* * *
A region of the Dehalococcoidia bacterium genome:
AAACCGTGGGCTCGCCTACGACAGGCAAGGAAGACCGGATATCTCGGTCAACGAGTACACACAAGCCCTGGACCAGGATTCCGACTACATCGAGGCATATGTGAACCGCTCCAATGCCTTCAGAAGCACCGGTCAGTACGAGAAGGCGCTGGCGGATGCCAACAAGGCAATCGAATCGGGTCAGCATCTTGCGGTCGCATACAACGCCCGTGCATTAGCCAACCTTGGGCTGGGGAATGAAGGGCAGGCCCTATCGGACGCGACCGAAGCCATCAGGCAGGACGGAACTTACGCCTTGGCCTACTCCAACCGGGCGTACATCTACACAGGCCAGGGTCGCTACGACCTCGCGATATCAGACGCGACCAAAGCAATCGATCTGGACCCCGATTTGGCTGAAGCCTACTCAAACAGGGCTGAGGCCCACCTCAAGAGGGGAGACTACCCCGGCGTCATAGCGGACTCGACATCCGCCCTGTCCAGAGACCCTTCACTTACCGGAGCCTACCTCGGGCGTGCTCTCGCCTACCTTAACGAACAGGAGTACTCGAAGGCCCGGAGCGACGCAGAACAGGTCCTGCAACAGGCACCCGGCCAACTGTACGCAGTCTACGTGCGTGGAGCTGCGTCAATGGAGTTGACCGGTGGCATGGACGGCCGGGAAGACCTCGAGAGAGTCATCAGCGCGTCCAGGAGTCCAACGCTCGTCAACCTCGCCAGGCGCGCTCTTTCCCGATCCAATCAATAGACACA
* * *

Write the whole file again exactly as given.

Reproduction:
A region of the Dehalococcoidia bacterium genome:
AAACCGTGGGCTCGCCTACGACAGGCAAGGAAGACCGGATATCTCGGTCAACGAGTACACACAAGCCCTGGACCAGGATTCCGACTACATCGAGGCATATGTGAACCGCTCCAATGCCTTCAGAAGCACCGGTCAGTACGAGAAGGCGCTGGCGGATGCCAACAAGGCAATCGAATCGGGTCAGCATCTTGCGGTCGCATACAACGCCCGTGCATTAGCCAACCTTGGGCTGGGGAATGAAGGGCAGGCCCTATCGGACGCGACCGAAGCCATCAGGCAGGACGGAACTTACGCCTTGGCCTACTCCAACCGGGCGTACATCTACACAGGCCAGGGTCGCTACGACCTCGCGATATCAGACGCGACCAAAGCAATCGATCTGGACCCCGATTTGGCTGAAGCCTACTCAAACAGGGCTGAGGCCCACCTCAAGAGGGGAGACTACCCCGGCGTCATAGCGGACTCGACATCCGCCCTGTCCAGAGACCCTTCACTTACCGGAGCCTACCTCGGGCGTGCTCTCGCCTACCTTAACGAACAGGAGTACTCGAAGGCCCGGAGCGACGCAGAACAGGTCCTGCAACAGGCACCCGGCCAACTGTACGCAGTCTACGTGCGTGGAGCTGCGTCAATGGAGTTGACCGGTGGCATGGACGGCCGGGAAGACCTCGAGAGAGTCATCAGCGCGTCCAGGAGTCCAACGCTCGTCAACCTCGCCAGGCGCGCTCTTTCCCGATCCAATCAATAGACACA